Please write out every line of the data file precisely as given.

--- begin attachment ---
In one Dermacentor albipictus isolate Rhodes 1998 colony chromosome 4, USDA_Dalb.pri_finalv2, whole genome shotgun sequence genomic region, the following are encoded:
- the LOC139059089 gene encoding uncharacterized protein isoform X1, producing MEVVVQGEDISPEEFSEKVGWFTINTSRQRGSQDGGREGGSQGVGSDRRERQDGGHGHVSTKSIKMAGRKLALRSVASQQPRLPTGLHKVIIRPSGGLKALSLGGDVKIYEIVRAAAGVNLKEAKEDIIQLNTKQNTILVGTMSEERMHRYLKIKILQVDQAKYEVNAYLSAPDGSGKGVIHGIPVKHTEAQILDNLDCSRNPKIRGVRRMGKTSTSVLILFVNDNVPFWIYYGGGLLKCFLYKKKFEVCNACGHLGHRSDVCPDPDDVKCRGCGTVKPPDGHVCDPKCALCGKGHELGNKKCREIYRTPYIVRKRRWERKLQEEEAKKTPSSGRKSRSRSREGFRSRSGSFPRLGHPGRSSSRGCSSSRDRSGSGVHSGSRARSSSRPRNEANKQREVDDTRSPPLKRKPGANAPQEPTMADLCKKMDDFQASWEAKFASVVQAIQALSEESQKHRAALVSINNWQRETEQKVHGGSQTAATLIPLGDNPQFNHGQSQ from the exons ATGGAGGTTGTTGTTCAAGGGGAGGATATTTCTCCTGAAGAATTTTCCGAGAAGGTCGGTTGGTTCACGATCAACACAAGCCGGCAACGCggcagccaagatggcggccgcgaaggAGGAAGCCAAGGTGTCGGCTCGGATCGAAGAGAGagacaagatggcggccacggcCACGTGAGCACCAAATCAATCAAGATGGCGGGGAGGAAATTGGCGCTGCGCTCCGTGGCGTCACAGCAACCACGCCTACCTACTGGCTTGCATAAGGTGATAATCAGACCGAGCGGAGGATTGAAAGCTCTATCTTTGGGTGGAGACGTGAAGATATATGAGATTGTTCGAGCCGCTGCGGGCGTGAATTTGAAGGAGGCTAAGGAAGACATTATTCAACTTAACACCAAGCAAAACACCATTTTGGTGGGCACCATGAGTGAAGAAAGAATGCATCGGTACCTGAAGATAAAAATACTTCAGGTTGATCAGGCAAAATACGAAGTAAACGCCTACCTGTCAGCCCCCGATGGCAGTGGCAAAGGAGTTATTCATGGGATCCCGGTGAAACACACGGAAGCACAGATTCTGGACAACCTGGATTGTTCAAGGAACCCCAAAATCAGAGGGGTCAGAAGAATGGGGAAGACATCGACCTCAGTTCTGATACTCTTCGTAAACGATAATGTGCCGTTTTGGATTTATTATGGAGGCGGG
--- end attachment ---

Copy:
In one Dermacentor albipictus isolate Rhodes 1998 colony chromosome 4, USDA_Dalb.pri_finalv2, whole genome shotgun sequence genomic region, the following are encoded:
- the LOC139059089 gene encoding uncharacterized protein isoform X1, producing MEVVVQGEDISPEEFSEKVGWFTINTSRQRGSQDGGREGGSQGVGSDRRERQDGGHGHVSTKSIKMAGRKLALRSVASQQPRLPTGLHKVIIRPSGGLKALSLGGDVKIYEIVRAAAGVNLKEAKEDIIQLNTKQNTILVGTMSEERMHRYLKIKILQVDQAKYEVNAYLSAPDGSGKGVIHGIPVKHTEAQILDNLDCSRNPKIRGVRRMGKTSTSVLILFVNDNVPFWIYYGGGLLKCFLYKKKFEVCNACGHLGHRSDVCPDPDDVKCRGCGTVKPPDGHVCDPKCALCGKGHELGNKKCREIYRTPYIVRKRRWERKLQEEEAKKTPSSGRKSRSRSREGFRSRSGSFPRLGHPGRSSSRGCSSSRDRSGSGVHSGSRARSSSRPRNEANKQREVDDTRSPPLKRKPGANAPQEPTMADLCKKMDDFQASWEAKFASVVQAIQALSEESQKHRAALVSINNWQRETEQKVHGGSQTAATLIPLGDNPQFNHGQSQ from the exons ATGGAGGTTGTTGTTCAAGGGGAGGATATTTCTCCTGAAGAATTTTCCGAGAAGGTCGGTTGGTTCACGATCAACACAAGCCGGCAACGCggcagccaagatggcggccgcgaaggAGGAAGCCAAGGTGTCGGCTCGGATCGAAGAGAGagacaagatggcggccacggcCACGTGAGCACCAAATCAATCAAGATGGCGGGGAGGAAATTGGCGCTGCGCTCCGTGGCGTCACAGCAACCACGCCTACCTACTGGCTTGCATAAGGTGATAATCAGACCGAGCGGAGGATTGAAAGCTCTATCTTTGGGTGGAGACGTGAAGATATATGAGATTGTTCGAGCCGCTGCGGGCGTGAATTTGAAGGAGGCTAAGGAAGACATTATTCAACTTAACACCAAGCAAAACACCATTTTGGTGGGCACCATGAGTGAAGAAAGAATGCATCGGTACCTGAAGATAAAAATACTTCAGGTTGATCAGGCAAAATACGAAGTAAACGCCTACCTGTCAGCCCCCGATGGCAGTGGCAAAGGAGTTATTCATGGGATCCCGGTGAAACACACGGAAGCACAGATTCTGGACAACCTGGATTGTTCAAGGAACCCCAAAATCAGAGGGGTCAGAAGAATGGGGAAGACATCGACCTCAGTTCTGATACTCTTCGTAAACGATAATGTGCCGTTTTGGATTTATTATGGAGGCGGG